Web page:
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Re: Scheduling unpleasantness

2008-03-24 15:16:49
Eric Gray wrote:
Iljitsch,

      I'm not sure that I would say that Philadelphia was
worse than most meetings, but it may have been from your
perspective.

  

Iljitsch is far from alone, just the earliest and most vocal of us. :-)

      This sort of scheduling problem is very well known
to be NP hard and trying to meet the scheduling conflict 
matrix for 1500 to 2500 people would make the "N" large.
  

Universities have been doing this successfully for class scheduling for 
many years
with great success. I would not necessarily classify it as "hard".

o     you can't reliably expect people to differentiate
      what they "want" from what they "need" when asking
      for this kind of input;
  

There are two key constituents, which it cannot be denied meet the 
"must" category.
WG chairs, and presenters.

I was faced with pre-conference scheduling conflicts for two presentations.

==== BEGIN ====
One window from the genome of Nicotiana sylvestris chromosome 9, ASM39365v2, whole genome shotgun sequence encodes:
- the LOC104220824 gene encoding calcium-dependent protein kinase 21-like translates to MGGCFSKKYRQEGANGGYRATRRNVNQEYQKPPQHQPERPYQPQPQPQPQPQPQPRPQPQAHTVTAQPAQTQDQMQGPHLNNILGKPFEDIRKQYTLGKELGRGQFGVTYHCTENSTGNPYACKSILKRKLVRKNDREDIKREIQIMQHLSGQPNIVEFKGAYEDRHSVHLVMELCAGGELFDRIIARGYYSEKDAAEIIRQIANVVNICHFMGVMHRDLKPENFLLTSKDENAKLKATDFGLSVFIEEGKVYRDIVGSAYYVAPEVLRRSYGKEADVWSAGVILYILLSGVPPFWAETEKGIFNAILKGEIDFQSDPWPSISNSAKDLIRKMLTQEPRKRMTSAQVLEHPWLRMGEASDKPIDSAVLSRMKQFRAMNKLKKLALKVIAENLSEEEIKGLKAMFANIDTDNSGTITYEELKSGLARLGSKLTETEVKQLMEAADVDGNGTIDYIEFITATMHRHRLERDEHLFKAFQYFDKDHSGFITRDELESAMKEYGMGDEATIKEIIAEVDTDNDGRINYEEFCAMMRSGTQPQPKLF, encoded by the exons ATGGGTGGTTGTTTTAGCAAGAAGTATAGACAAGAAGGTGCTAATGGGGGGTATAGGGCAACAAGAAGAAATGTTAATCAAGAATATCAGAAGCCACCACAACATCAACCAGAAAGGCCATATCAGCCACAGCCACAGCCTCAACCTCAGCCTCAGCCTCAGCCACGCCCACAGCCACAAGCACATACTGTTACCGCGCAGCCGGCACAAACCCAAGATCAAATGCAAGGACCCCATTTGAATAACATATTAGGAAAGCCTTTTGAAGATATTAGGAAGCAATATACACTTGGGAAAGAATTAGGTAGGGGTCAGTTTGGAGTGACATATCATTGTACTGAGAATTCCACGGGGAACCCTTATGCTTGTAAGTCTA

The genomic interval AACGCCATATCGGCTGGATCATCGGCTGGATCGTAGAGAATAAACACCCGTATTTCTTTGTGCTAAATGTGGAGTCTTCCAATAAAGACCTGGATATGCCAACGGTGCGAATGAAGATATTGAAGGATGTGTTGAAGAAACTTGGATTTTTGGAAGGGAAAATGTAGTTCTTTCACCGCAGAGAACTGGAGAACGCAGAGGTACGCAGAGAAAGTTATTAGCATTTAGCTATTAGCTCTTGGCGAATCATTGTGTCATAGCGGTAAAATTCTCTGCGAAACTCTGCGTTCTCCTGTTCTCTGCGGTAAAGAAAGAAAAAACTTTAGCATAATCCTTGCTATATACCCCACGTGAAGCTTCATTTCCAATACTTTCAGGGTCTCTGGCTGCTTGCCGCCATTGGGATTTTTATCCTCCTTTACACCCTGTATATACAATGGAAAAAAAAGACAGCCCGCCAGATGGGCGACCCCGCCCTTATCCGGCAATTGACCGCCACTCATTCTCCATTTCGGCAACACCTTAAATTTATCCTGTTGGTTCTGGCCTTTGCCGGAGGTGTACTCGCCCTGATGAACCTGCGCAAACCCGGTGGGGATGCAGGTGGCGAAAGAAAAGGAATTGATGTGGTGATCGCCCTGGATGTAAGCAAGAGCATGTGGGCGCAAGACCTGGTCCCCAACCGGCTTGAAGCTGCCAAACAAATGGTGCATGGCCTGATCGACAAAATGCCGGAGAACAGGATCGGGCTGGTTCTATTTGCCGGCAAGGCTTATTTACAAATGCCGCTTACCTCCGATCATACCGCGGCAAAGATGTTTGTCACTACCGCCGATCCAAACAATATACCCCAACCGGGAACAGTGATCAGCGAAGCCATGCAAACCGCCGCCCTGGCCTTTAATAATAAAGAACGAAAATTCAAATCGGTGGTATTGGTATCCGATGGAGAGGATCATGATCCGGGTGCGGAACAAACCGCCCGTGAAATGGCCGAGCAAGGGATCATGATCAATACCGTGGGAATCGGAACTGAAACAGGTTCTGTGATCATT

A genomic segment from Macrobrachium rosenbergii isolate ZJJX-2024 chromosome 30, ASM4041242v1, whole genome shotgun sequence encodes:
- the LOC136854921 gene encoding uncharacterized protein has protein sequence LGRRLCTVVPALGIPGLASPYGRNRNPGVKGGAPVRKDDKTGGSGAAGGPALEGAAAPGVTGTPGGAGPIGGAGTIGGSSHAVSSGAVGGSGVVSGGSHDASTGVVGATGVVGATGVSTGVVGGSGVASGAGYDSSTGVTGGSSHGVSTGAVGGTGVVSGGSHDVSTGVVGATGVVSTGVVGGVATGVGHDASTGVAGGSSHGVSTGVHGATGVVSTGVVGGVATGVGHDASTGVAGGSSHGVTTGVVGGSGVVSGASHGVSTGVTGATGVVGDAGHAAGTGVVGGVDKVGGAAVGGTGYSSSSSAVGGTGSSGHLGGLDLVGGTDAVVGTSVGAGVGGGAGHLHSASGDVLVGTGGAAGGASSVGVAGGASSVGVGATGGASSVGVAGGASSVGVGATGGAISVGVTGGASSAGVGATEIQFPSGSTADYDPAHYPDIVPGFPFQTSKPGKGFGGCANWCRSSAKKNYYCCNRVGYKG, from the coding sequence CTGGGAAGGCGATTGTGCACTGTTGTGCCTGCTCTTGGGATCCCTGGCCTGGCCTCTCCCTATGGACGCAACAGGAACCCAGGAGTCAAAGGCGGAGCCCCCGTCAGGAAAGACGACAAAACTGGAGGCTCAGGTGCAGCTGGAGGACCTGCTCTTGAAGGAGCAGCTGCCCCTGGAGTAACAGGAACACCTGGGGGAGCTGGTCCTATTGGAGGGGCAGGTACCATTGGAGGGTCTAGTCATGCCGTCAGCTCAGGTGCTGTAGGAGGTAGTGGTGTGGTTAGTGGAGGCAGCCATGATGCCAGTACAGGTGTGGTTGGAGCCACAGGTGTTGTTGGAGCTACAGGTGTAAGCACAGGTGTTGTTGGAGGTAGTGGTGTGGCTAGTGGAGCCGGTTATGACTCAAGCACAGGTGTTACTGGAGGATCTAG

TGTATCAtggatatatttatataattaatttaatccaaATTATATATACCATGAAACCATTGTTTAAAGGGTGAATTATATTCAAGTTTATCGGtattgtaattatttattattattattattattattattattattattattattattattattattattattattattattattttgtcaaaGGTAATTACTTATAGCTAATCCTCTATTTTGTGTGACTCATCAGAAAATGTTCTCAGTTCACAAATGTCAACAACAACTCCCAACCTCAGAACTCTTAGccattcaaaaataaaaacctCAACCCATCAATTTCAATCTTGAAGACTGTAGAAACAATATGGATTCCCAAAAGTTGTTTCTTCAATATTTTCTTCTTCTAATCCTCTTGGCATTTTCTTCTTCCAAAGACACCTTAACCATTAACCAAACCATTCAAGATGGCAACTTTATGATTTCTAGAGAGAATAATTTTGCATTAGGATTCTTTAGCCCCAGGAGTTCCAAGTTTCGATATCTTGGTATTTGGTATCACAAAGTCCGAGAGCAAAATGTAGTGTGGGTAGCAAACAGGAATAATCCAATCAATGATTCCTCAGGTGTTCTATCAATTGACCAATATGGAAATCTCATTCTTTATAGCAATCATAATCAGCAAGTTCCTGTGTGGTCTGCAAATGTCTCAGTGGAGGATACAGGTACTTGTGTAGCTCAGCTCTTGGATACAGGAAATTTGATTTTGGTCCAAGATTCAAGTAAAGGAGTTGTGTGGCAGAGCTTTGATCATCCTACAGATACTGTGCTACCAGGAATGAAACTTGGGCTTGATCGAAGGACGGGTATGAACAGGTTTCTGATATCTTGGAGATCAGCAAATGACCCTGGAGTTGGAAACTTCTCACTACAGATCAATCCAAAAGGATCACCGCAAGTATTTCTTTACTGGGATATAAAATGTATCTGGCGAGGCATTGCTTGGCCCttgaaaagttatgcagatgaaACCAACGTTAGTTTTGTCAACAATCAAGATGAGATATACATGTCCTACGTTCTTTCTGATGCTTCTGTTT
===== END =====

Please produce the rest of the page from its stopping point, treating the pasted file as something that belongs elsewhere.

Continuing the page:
They thankfully ended up not conflicting, because the WG's were both 
split in two,
and my presentation schedule was split across the two time slots.

However, both halves of both WGs were scheduled to be simultaneous - WG-A1
and WG-B1 together, and WG-A2 and WG-B2 together.

I would say some close attention could be paid to the subject matter, 
and to determine
that there is in fact a natural overlap between these groups in particular:

IDR
SIDR
RRG
6MAN
V6OPS

(As they all have to do with global routing, advances in routing 
protocols, and new routing
technologies, each with unavoidable overlap in subject matter and 
participants.)

      One approach to address at least these issues is to
consider (perhaps as an experiment) adding a check-list of
meetings people would like to attend to the registration
form, 

There is certainly a very reliable basis for tracking "interest", and in 
particular "co-interest indices",
based on the "blue sheets".

Here's how to do it:
Track across multiple meetings, using anonymized identifiers, to show 
which WGs have significant overlap.
Similarly, break up into several "pools", those with minimal overlap.

Those should ideally form a set of N pools, where each pool needs to be 
coordinated, but where
no coordination inter-pool is needed. The pools correspond to "tracks", 
in track-oriented
conference-speak.

The first step is to acknowledge that there is a problem, and to make a 
commitment to addressing
the problem in a systematic fashion.

Brian Dickson
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